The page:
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Genetic Testing - according to Halacha

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Topic: Genetic Testing, according to Halacha

Jason from Baltimore asked:

I read that genetic testing was used to identify some of the people killed in the Tel Aviv Bus bombing. Does genetic testing have Halachic validity?

Dear Jason,

Genetic testing and its Halachic ramifications are presently the subject of much discussion in Medical Halacha journals and seminars. I'd like to try and clarify some of the issues involved.

There are a number of cases where genetic testing could possibly be used to help determine identity, such as:

  1. A paternity case.
  2. A family who wants to bring a loved one to burial.
  3. A woman who wants permission to remarry.
  4. An inheritance dispute.

Certainly a major concern in a case such as the horrible bus bombing is to determine who died. There is concern to verify that the person in question actually died and is brought to proper burial. A woman cannot remarry unless we have reliable evidence that her husband is in fact dead and issues of inheritance may also arise. Can we rely on the evidence provided by genetic testing to determine the Halacha in these cases?

The present Halachic literature deals only with the topic of paternity cases. In the paternity cases the problem arises when the results of the genetic testing conflict with results of Halachic determinants prescribed by the Talmud. For instance, according to the Talmud the husband of the mother is assumed to be the father of the child. He bears the financial responsibility for him and determines his status within the Jewish Community (Kohen, Levy, etc.). What happens when the results of the genetic tests conflict with this determination?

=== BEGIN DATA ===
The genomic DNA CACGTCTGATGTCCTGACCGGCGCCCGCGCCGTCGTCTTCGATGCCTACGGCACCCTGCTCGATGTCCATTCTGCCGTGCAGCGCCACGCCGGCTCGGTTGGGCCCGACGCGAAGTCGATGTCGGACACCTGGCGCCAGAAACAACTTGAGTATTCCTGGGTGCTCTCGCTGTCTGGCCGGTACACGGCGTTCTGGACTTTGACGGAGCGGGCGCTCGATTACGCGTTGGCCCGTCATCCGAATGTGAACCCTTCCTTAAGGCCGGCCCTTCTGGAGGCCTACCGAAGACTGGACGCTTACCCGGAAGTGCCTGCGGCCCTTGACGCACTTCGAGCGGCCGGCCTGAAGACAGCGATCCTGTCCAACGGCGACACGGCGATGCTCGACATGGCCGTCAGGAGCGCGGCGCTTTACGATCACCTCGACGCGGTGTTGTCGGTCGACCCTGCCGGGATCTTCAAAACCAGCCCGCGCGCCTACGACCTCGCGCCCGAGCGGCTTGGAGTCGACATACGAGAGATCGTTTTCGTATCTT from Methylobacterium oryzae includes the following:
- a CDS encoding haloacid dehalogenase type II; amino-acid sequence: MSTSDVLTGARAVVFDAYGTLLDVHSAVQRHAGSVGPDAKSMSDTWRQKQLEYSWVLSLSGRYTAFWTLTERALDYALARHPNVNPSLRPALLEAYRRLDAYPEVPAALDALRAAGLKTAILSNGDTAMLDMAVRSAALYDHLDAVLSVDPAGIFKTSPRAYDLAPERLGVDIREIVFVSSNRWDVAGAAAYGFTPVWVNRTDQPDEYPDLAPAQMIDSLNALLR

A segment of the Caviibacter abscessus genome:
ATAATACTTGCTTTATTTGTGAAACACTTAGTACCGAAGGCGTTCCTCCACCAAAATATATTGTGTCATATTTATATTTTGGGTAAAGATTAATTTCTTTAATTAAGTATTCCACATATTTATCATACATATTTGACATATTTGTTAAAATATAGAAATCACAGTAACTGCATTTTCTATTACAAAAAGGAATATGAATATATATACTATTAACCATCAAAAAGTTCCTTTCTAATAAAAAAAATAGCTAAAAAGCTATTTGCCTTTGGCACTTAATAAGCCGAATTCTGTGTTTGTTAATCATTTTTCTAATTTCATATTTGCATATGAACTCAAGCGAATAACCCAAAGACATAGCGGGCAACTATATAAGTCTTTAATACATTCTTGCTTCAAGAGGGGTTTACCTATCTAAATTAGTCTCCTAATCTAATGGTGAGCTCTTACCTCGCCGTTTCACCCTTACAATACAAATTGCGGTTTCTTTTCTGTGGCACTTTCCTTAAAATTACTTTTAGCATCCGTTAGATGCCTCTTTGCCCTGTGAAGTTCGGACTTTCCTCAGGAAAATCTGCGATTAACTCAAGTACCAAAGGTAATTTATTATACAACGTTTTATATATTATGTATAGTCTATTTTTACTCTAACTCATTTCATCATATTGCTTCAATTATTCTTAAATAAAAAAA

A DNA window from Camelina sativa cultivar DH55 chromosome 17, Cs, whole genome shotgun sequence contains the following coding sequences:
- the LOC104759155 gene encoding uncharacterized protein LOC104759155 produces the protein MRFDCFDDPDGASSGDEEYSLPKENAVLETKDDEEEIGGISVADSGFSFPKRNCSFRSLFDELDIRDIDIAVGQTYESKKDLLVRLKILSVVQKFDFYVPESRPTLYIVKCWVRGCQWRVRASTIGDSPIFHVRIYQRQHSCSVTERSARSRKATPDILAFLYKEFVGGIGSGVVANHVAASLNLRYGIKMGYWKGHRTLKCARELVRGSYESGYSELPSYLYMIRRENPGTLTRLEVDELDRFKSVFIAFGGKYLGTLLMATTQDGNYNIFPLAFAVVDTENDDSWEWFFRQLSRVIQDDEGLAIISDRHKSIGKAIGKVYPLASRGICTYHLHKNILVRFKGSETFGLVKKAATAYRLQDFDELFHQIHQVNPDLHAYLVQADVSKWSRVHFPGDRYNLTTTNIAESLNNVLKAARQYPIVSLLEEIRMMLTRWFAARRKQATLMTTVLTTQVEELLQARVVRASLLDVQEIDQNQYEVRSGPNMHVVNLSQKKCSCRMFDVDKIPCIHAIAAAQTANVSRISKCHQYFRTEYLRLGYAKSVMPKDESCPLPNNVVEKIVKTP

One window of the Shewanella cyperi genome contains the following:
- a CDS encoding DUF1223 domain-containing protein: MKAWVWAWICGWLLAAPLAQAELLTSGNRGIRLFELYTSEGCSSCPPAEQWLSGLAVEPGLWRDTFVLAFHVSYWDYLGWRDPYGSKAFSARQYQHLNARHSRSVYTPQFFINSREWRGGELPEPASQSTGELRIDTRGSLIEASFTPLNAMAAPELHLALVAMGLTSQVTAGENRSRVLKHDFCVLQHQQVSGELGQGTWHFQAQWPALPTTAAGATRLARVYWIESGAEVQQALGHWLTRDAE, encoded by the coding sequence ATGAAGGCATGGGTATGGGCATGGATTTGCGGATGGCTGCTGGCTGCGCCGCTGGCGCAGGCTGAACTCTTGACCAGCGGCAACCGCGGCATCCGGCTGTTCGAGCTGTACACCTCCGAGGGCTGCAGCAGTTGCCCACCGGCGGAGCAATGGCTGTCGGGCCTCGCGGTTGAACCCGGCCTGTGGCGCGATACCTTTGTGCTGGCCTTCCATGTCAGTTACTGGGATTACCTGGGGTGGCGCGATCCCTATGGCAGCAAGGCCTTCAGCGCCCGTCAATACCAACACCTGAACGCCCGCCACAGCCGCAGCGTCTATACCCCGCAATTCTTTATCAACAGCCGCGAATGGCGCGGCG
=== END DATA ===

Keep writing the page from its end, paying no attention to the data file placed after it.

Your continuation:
The available Halachic responsa rule that we must rely on the Talmudic means for determining identity and that we cannot rely on the results of genetic testing.

I asked Rav Chaim Pinchas Scheinberg, shlita, specifically about permitting a woman to remarry solely on the basis of genetic testing and about using those tests to resolve disputes that may arise because of inheritance. He said that there is not any ground in Halacha that would permit us to do so.

Perhaps one of the most interesting cases of using a non-Talmudic methodology for determining the identity of the dead took place at the close of the Israeli war of Independence. A group of 35 soldiers was sent to help bolster defense of the Gush Etzion Settlements, and all in the group were tragically killed. After the war the bodies were discovered in an unidentifiable condition. Through a mysterious process known as the "Goral HaGra" Rabbi Aryeh Levine zt"l identified each of the bodies, which were then all brought to proper burial. The "Goral HaGra" uses a particular format of the Chumash and involves the flipping back and forth of pages and then columns until eventually a particular verse is chosen. In each case the verse chosen clearly identified a fallen soldier with a particular body.

When I asked Rav Scheinberg, shlita, about the use of "Goral HaGra" to permit a woman to remarry or to settle monetary disputes he said that it is not a Halachically acceptable determinant in these cases.

This would indicate that non-Talmudic determinants are enough to satisfy the requirements of proper burial. Therefore, genetic testing would be an acceptable means of determining identity for the purpose of a proper burial.

In conclusion, genetic testing has (at least presently) limited validity, and may not be used as the sole means for determining identity in all cases.

  • Nishmat Avraham, by Dr. Abraham S. Abraham.
  • Medical Ethics - Halacha Tape Series, by Rabbi Avraham Sauer (of Los Angeles), "Genetic Testing".

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